The National Asset Management Agency, which took over billions of euro of bad bank loans following the financial crisis, will probably make a lifetime profit of about €3 billion, according to Bloomberg – which cites an unnamed source.

In June NAMA said it may beat its €2.3 billion surplus forecast if growth held up, without providing more details.

The agency’s remaining loans are valued at about €6 billion, said the source – who declined to be
identified because the figure is not yet public.

NAMA’s current projection is that it may deliver the €2.3 billion profit subject to market conditions, a spokesman for the agency said.

The Government set up NAMA in 2009 to purge the country’s banks of more than €70 billion of risky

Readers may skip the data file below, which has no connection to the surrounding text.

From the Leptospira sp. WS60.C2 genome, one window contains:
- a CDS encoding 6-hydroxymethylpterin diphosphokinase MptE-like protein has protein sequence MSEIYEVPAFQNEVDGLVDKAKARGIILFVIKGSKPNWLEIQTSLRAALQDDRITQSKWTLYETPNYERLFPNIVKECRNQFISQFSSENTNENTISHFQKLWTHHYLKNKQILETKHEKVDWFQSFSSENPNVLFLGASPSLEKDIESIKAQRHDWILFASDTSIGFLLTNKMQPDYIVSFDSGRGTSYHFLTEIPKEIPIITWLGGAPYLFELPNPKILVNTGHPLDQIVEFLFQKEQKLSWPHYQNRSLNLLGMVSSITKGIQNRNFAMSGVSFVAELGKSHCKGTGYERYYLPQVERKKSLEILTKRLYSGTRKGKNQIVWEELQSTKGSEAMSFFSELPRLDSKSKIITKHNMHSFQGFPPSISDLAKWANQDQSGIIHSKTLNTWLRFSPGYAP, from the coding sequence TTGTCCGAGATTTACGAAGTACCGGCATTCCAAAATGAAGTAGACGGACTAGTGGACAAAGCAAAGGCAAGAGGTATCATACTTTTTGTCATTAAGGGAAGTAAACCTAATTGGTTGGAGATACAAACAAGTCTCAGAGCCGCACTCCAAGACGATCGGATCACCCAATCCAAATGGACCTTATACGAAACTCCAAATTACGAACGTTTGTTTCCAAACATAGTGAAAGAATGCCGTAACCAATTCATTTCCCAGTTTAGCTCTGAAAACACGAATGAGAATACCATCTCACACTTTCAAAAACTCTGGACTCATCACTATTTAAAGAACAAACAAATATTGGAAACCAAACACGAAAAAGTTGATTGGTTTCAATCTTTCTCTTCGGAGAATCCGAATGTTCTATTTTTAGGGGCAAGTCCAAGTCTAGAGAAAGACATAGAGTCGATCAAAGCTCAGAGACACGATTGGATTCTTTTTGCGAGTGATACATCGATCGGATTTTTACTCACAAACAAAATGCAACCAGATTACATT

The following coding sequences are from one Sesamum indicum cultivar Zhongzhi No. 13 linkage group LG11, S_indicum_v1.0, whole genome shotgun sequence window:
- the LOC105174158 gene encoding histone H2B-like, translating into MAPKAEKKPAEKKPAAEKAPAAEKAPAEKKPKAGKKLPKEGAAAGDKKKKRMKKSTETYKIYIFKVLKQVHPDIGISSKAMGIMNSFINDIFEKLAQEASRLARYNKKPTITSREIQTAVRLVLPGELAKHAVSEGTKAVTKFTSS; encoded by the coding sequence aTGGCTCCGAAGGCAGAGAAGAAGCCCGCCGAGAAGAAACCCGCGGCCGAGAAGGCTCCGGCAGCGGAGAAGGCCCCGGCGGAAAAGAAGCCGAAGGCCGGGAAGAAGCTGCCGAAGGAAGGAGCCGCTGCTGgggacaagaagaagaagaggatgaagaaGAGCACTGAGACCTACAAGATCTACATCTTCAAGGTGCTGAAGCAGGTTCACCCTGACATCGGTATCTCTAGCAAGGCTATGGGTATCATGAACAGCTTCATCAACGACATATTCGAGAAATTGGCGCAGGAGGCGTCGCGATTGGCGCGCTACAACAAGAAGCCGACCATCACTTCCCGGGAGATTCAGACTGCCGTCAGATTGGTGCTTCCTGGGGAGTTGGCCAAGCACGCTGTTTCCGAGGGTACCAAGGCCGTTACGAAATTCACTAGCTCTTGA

commercial property loans.

Davy said last month NAMA is “highly likely” to raise surplus guidance before the end of year, citing a meeting with executives, with Brexit set to boost the value of Irish property.

“The fact that Irish 10-year bond yields have declined in the aftermath of the Brexit referendum has actually made investment in Irish commercial real estate more attractive,” broker CBRE said in a report this month.

“If anything, it has boosted the volume of enquiries for prime real estate.”

The agency has become embroiled in controversy in recent weeks, with the financial watchdog – the Comptroller and Auditor General - concluding it lost as much as £190m when it sold its
Northern Irish loan portfolio in 2014.

NAMA “categorically rejected the key conclusions reached” in the report.